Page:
Many of the compliments people get (especially girls and women) relate to how they look and not who they are. Compliment your teen to things other than what others look like: things they’re good at, traits you admire, how hard they studied for that test, how hard you know they’re working on that one hobby or sport. This not only boosts their confidence but also models great behavior for them to hopefully integrate as well. Encourage other adults to do the same.
Bullying & Harassment
It makes sense that bullying prevention helps keep kids (and adults!) of all ages safe. Did you know that helping your teen understand and respond to bullying is also part of preventing sexual violence? It sure is! Studies show that there are connections between bullying and sexual violence. This is especially the case when bullying is homophobic or about someone’s perceived masculinity or femininity.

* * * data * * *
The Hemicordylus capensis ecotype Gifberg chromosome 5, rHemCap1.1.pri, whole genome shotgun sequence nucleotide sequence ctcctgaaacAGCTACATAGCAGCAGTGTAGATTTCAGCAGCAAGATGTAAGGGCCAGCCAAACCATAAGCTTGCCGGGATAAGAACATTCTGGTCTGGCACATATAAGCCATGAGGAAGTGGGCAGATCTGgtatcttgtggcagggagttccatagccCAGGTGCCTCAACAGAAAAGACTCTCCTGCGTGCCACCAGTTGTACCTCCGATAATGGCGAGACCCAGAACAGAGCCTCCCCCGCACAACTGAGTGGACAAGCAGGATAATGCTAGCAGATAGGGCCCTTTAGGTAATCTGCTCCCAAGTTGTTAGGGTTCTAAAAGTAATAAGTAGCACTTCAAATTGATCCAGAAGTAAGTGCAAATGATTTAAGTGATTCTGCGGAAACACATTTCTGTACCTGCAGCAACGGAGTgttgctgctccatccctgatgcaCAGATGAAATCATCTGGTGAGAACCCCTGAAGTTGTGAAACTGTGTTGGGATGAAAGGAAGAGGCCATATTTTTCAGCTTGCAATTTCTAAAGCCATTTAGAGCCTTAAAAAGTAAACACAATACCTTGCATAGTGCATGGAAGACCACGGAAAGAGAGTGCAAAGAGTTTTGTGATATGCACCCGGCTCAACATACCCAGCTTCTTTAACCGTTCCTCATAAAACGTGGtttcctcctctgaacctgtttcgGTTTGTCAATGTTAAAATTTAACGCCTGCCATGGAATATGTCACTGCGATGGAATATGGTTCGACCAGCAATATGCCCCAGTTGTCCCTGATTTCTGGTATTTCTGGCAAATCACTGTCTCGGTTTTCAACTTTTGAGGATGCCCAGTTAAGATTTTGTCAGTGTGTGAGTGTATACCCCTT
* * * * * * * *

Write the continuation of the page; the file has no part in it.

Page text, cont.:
As always, it’s important to remember that adults are first and foremost responsible for keeping teens safe. And, we know that bullying happens when adults aren’t around so supporting them however we can is important.
Model working through conflict
Families who calmly and respectfully work through conflict are part of what it takes to prevent bullying and sexual violence. It is considered a protective factor in sexual violence prevention. There are many different styles to work through conflict. Important pieces include accepting others’ emotions, making sure everyone is heard, and encouraging everyone to use kind words and body language.
Although the teen years make it hard to maintain a connection, it’s important to let youth know you’re there for them. Strong connections with trusted adults and support for emotional health are protective factors against sexual violence victimization and perpetration.
Gender, Sexual Orientation